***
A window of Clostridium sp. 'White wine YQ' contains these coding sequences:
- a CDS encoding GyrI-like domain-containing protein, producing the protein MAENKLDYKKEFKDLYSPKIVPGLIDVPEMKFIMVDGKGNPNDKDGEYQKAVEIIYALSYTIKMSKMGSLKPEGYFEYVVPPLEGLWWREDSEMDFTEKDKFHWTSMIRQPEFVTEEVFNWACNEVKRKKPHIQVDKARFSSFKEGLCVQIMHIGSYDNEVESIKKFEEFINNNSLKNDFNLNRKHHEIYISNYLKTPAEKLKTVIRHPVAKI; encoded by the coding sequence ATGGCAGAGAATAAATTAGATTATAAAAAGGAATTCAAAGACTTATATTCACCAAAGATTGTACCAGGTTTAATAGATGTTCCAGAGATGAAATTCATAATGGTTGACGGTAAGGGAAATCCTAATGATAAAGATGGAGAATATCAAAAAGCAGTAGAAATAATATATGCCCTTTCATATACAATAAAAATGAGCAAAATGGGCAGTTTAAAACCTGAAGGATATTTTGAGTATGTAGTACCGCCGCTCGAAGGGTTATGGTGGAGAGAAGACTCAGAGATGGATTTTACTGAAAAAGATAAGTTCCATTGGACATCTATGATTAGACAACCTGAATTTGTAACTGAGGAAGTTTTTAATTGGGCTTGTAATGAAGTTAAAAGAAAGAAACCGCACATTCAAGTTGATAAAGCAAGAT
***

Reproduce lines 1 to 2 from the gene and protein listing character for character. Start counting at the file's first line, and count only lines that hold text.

A window of Clostridium sp. 'White wine YQ' contains these coding sequences:
- a CDS encoding GyrI-like domain-containing protein, producing the protein MAENKLDYKKEFKDLYSPKIVPGLIDVPEMKFIMVDGKGNPNDKDGEYQKAVEIIYALSYTIKMSKMGSLKPEGYFEYVVPPLEGLWWREDSEMDFTEKDKFHWTSMIRQPEFVTEEVFNWACNEVKRKKPHIQVDKARFSSFKEGLCVQIMHIGSYDNEVESIKKFEEFINNNSLKNDFNLNRKHHEIYISNYLKTPAEKLKTVIRHPVAKI; encoded by the coding sequence ATGGCAGAGAATAAATTAGATTATAAAAAGGAATTCAAAGACTTATATTCACCAAAGATTGTACCAGGTTTAATAGATGTTCCAGAGATGAAATTCATAATGGTTGACGGTAAGGGAAATCCTAATGATAAAGATGGAGAATATCAAAAAGCAGTAGAAATAATATATGCCCTTTCATATACAATAAAAATGAGCAAAATGGGCAGTTTAAAACCTGAAGGATATTTTGAGTATGTAGTACCGCCGCTCGAAGGGTTATGGTGGAGAGAAGACTCAGAGATGGATTTTACTGAAAAAGATAAGTTCCATTGGACATCTATGATTAGACAACCTGAATTTGTAACTGAGGAAGTTTTTAATTGGGCTTGTAATGAAGTTAAAAGAAAGAAACCGCACATTCAAGTTGATAAAGCAAGAT